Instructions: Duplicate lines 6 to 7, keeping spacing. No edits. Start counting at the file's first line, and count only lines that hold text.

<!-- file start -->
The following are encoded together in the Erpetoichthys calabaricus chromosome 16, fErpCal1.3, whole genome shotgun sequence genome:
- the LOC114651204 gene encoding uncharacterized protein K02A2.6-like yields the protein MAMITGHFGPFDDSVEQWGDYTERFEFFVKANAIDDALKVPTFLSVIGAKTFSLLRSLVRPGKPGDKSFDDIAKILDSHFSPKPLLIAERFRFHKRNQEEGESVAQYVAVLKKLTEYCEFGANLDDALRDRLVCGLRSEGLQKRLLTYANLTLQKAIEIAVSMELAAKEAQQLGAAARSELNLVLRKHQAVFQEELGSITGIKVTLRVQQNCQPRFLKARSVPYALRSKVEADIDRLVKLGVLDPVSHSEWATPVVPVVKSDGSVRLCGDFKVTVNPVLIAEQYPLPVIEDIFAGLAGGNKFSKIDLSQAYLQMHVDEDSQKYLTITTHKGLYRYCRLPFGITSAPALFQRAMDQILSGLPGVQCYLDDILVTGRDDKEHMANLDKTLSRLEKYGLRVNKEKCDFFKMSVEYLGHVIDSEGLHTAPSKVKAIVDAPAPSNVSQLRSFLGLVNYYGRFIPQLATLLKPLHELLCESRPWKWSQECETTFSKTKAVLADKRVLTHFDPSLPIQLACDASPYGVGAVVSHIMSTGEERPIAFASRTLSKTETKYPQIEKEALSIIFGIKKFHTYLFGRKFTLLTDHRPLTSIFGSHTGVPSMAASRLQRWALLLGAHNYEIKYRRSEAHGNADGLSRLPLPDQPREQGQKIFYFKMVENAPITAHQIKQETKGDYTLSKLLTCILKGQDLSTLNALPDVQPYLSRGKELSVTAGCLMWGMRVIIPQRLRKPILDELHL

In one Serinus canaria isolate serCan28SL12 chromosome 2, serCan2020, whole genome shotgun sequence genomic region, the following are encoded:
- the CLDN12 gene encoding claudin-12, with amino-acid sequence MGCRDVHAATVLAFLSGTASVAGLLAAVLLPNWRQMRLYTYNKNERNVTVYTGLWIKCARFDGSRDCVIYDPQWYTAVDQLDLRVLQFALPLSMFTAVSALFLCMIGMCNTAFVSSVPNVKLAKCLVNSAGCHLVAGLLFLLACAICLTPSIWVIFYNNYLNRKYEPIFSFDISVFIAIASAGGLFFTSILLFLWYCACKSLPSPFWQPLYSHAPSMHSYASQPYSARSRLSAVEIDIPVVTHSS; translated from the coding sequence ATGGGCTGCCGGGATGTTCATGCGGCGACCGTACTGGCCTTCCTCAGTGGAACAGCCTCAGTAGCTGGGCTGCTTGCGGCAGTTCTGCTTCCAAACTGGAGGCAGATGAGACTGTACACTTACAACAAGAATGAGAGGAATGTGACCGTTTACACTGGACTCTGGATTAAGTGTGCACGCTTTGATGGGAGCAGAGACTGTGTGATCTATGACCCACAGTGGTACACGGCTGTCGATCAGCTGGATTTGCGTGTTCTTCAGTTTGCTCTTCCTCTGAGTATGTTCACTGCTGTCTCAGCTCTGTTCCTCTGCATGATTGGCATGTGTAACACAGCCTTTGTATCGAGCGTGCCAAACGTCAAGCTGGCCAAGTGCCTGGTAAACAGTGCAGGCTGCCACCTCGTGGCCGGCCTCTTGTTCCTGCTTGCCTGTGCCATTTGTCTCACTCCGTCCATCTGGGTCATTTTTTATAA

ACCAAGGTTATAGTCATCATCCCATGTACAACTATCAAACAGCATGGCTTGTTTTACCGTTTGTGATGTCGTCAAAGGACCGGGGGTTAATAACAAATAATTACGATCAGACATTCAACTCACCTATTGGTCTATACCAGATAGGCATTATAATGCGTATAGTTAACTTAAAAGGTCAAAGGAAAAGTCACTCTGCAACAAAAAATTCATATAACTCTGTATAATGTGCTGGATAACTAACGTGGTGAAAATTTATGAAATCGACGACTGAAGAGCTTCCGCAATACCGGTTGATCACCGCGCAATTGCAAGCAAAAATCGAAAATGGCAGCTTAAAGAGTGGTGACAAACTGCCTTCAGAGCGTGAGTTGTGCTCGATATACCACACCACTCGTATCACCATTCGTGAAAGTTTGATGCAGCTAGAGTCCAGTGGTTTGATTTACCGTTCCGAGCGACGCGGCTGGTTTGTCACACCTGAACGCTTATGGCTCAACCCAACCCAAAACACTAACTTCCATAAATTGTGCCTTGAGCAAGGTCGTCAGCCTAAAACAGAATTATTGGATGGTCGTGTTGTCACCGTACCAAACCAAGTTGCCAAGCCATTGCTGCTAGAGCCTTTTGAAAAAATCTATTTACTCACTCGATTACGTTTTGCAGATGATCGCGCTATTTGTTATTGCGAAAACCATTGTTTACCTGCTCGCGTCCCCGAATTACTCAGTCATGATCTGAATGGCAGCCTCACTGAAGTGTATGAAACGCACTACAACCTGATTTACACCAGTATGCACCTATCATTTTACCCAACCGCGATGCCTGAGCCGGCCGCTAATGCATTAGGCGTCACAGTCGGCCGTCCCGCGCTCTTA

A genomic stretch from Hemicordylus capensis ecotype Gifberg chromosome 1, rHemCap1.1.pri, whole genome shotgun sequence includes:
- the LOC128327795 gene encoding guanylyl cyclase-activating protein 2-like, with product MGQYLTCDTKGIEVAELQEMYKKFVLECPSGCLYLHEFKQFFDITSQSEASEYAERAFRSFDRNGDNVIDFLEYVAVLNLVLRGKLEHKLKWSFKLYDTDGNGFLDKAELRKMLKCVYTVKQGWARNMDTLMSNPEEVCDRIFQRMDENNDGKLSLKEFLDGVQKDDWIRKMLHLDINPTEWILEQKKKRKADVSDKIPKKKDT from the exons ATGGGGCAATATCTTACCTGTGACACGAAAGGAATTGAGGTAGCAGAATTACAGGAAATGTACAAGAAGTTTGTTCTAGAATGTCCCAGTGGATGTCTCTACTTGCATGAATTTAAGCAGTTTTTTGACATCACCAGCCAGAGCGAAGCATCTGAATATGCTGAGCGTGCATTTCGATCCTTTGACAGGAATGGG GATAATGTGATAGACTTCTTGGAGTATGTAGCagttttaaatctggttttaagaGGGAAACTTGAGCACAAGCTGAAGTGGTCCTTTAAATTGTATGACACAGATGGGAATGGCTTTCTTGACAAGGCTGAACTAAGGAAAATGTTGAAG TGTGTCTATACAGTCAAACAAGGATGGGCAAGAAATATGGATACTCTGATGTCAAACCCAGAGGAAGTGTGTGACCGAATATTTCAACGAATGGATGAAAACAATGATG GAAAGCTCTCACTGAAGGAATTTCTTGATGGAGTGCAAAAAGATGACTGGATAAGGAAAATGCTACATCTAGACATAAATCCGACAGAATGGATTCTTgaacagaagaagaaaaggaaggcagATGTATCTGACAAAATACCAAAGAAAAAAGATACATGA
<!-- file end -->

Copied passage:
A genomic stretch from Hemicordylus capensis ecotype Gifberg chromosome 1, rHemCap1.1.pri, whole genome shotgun sequence includes:
- the LOC128327795 gene encoding guanylyl cyclase-activating protein 2-like, with product MGQYLTCDTKGIEVAELQEMYKKFVLECPSGCLYLHEFKQFFDITSQSEASEYAERAFRSFDRNGDNVIDFLEYVAVLNLVLRGKLEHKLKWSFKLYDTDGNGFLDKAELRKMLKCVYTVKQGWARNMDTLMSNPEEVCDRIFQRMDENNDGKLSLKEFLDGVQKDDWIRKMLHLDINPTEWILEQKKKRKADVSDKIPKKKDT from the exons ATGGGGCAATATCTTACCTGTGACACGAAAGGAATTGAGGTAGCAGAATTACAGGAAATGTACAAGAAGTTTGTTCTAGAATGTCCCAGTGGATGTCTCTACTTGCATGAATTTAAGCAGTTTTTTGACATCACCAGCCAGAGCGAAGCATCTGAATATGCTGAGCGTGCATTTCGATCCTTTGACAGGAATGGG GATAATGTGATAGACTTCTTGGAGTATGTAGCagttttaaatctggttttaagaGGGAAACTTGAGCACAAGCTGAAGTGGTCCTTTAAATTGTATGACACAGATGGGAATGGCTTTCTTGACAAGGCTGAACTAAGGAAAATGTTGAAG TGTGTCTATACAGTCAAACAAGGATGGGCAAGAAATATGGATACTCTGATGTCAAACCCAGAGGAAGTGTGTGACCGAATATTTCAACGAATGGATGAAAACAATGATG GAAAGCTCTCACTGAAGGAATTTCTTGATGGAGTGCAAAAAGATGACTGGATAAGGAAAATGCTACATCTAGACATAAATCCGACAGAATGGATTCTTgaacagaagaagaaaaggaaggcagATGTATCTGACAAAATACCAAAGAAAAAAGATACATGA